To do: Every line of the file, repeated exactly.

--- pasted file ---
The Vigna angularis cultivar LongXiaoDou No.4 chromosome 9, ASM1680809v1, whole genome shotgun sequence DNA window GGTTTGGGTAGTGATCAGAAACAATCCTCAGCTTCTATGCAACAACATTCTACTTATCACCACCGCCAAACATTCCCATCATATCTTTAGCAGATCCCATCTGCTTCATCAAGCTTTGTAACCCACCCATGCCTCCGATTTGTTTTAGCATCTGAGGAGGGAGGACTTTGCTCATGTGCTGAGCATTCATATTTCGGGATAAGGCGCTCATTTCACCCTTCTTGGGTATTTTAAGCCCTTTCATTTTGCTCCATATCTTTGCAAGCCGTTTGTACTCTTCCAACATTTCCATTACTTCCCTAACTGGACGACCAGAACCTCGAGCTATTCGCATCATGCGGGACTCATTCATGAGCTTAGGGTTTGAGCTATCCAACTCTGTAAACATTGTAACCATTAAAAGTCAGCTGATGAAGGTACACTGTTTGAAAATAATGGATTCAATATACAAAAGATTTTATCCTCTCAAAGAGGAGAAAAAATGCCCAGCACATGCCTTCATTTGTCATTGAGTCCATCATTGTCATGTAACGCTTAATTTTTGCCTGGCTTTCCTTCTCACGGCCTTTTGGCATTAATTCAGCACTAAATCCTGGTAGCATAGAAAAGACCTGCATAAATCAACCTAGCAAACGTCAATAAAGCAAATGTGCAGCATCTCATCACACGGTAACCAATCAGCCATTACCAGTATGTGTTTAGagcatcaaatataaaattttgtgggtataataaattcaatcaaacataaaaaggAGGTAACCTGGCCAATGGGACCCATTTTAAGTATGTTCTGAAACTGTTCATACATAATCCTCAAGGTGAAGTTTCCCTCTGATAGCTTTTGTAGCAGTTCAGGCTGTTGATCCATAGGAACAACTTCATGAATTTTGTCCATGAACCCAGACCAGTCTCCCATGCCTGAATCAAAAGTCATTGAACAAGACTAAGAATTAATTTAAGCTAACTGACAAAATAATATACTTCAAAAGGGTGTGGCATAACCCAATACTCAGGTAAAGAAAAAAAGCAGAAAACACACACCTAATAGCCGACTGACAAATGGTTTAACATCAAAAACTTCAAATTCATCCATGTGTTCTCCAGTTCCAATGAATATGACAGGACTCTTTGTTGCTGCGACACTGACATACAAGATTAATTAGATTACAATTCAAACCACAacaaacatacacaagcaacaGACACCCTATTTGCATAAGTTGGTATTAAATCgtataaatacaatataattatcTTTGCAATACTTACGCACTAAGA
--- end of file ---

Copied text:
The Vigna angularis cultivar LongXiaoDou No.4 chromosome 9, ASM1680809v1, whole genome shotgun sequence DNA window GGTTTGGGTAGTGATCAGAAACAATCCTCAGCTTCTATGCAACAACATTCTACTTATCACCACCGCCAAACATTCCCATCATATCTTTAGCAGATCCCATCTGCTTCATCAAGCTTTGTAACCCACCCATGCCTCCGATTTGTTTTAGCATCTGAGGAGGGAGGACTTTGCTCATGTGCTGAGCATTCATATTTCGGGATAAGGCGCTCATTTCACCCTTCTTGGGTATTTTAAGCCCTTTCATTTTGCTCCATATCTTTGCAAGCCGTTTGTACTCTTCCAACATTTCCATTACTTCCCTAACTGGACGACCAGAACCTCGAGCTATTCGCATCATGCGGGACTCATTCATGAGCTTAGGGTTTGAGCTATCCAACTCTGTAAACATTGTAACCATTAAAAGTCAGCTGATGAAGGTACACTGTTTGAAAATAATGGATTCAATATACAAAAGATTTTATCCTCTCAAAGAGGAGAAAAAATGCCCAGCACATGCCTTCATTTGTCATTGAGTCCATCATTGTCATGTAACGCTTAATTTTTGCCTGGCTTTCCTTCTCACGGCCTTTTGGCATTAATTCAGCACTAAATCCTGGTAGCATAGAAAAGACCTGCATAAATCAACCTAGCAAACGTCAATAAAGCAAATGTGCAGCATCTCATCACACGGTAACCAATCAGCCATTACCAGTATGTGTTTAGagcatcaaatataaaattttgtgggtataataaattcaatcaaacataaaaaggAGGTAACCTGGCCAATGGGACCCATTTTAAGTATGTTCTGAAACTGTTCATACATAATCCTCAAGGTGAAGTTTCCCTCTGATAGCTTTTGTAGCAGTTCAGGCTGTTGATCCATAGGAACAACTTCATGAATTTTGTCCATGAACCCAGACCAGTCTCCCATGCCTGAATCAAAAGTCATTGAACAAGACTAAGAATTAATTTAAGCTAACTGACAAAATAATATACTTCAAAAGGGTGTGGCATAACCCAATACTCAGGTAAAGAAAAAAAGCAGAAAACACACACCTAATAGCCGACTGACAAATGGTTTAACATCAAAAACTTCAAATTCATCCATGTGTTCTCCAGTTCCAATGAATATGACAGGACTCTTTGTTGCTGCGACACTGACATACAAGATTAATTAGATTACAATTCAAACCACAacaaacatacacaagcaacaGACACCCTATTTGCATAAGTTGGTATTAAATCgtataaatacaatataattatcTTTGCAATACTTACGCACTAAGA